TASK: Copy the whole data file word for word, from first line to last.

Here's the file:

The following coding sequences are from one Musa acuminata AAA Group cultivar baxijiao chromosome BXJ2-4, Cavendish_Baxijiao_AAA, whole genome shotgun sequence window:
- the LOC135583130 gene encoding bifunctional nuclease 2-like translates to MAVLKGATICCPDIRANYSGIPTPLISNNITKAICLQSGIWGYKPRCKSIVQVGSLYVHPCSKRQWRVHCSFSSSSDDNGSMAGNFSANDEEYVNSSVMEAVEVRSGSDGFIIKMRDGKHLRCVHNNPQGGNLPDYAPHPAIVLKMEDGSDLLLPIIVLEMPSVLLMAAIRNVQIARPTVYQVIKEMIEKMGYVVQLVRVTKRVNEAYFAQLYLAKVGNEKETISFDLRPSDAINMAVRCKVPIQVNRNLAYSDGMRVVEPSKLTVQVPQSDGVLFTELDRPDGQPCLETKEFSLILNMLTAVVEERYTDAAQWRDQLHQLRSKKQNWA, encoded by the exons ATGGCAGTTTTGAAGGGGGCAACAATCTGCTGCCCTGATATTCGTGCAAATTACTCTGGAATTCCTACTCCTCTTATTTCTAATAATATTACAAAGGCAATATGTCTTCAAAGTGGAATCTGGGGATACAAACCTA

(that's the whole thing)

The following coding sequences are from one Musa acuminata AAA Group cultivar baxijiao chromosome BXJ2-4, Cavendish_Baxijiao_AAA, whole genome shotgun sequence window:
- the LOC135583130 gene encoding bifunctional nuclease 2-like translates to MAVLKGATICCPDIRANYSGIPTPLISNNITKAICLQSGIWGYKPRCKSIVQVGSLYVHPCSKRQWRVHCSFSSSSDDNGSMAGNFSANDEEYVNSSVMEAVEVRSGSDGFIIKMRDGKHLRCVHNNPQGGNLPDYAPHPAIVLKMEDGSDLLLPIIVLEMPSVLLMAAIRNVQIARPTVYQVIKEMIEKMGYVVQLVRVTKRVNEAYFAQLYLAKVGNEKETISFDLRPSDAINMAVRCKVPIQVNRNLAYSDGMRVVEPSKLTVQVPQSDGVLFTELDRPDGQPCLETKEFSLILNMLTAVVEERYTDAAQWRDQLHQLRSKKQNWA, encoded by the exons ATGGCAGTTTTGAAGGGGGCAACAATCTGCTGCCCTGATATTCGTGCAAATTACTCTGGAATTCCTACTCCTCTTATTTCTAATAATATTACAAAGGCAATATGTCTTCAAAGTGGAATCTGGGGATACAAACCTA